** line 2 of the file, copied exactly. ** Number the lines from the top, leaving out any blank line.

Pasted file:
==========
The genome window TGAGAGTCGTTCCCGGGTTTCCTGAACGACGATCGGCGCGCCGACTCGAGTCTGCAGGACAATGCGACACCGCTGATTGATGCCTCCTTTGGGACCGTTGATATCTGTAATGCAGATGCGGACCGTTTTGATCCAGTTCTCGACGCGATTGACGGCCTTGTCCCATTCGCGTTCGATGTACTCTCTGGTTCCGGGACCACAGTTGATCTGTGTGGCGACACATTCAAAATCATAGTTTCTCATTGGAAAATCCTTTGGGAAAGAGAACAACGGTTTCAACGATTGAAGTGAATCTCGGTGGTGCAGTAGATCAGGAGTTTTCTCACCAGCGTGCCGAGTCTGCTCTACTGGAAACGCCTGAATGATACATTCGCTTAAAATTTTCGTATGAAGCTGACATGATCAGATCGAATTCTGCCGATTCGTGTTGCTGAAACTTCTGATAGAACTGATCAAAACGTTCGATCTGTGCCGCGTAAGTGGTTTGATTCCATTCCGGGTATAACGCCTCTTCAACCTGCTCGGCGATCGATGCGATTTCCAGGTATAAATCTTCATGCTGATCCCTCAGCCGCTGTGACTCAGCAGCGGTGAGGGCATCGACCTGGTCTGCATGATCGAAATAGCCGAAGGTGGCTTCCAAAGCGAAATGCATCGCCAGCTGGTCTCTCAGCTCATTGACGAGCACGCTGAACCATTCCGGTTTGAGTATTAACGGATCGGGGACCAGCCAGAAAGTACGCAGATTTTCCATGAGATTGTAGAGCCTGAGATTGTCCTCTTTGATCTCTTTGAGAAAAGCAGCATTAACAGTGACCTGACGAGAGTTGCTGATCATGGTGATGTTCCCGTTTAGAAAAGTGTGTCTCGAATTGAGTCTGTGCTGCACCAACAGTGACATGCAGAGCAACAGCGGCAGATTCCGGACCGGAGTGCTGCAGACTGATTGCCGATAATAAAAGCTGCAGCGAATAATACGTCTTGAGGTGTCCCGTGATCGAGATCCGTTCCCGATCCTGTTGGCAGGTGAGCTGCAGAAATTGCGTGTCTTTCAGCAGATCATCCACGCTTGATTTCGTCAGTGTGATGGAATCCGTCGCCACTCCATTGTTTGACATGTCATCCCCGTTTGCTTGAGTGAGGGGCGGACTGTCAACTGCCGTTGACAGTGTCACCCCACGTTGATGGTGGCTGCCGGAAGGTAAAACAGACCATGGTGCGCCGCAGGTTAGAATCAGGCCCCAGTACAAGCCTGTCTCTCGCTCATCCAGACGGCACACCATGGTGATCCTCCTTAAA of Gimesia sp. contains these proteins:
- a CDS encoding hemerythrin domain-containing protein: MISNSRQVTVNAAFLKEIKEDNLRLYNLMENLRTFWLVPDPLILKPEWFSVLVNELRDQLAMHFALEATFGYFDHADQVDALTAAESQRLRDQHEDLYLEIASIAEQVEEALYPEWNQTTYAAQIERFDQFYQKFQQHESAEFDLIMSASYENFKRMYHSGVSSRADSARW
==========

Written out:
- a CDS encoding hemerythrin domain-containing protein: MISNSRQVTVNAAFLKEIKEDNLRLYNLMENLRTFWLVPDPLILKPEWFSVLVNELRDQLAMHFALEATFGYFDHADQVDALTAAESQRLRDQHEDLYLEIASIAEQVEEALYPEWNQTTYAAQIERFDQFYQKFQQHESAEFDLIMSASYENFKRMYHSGVSSRADSARW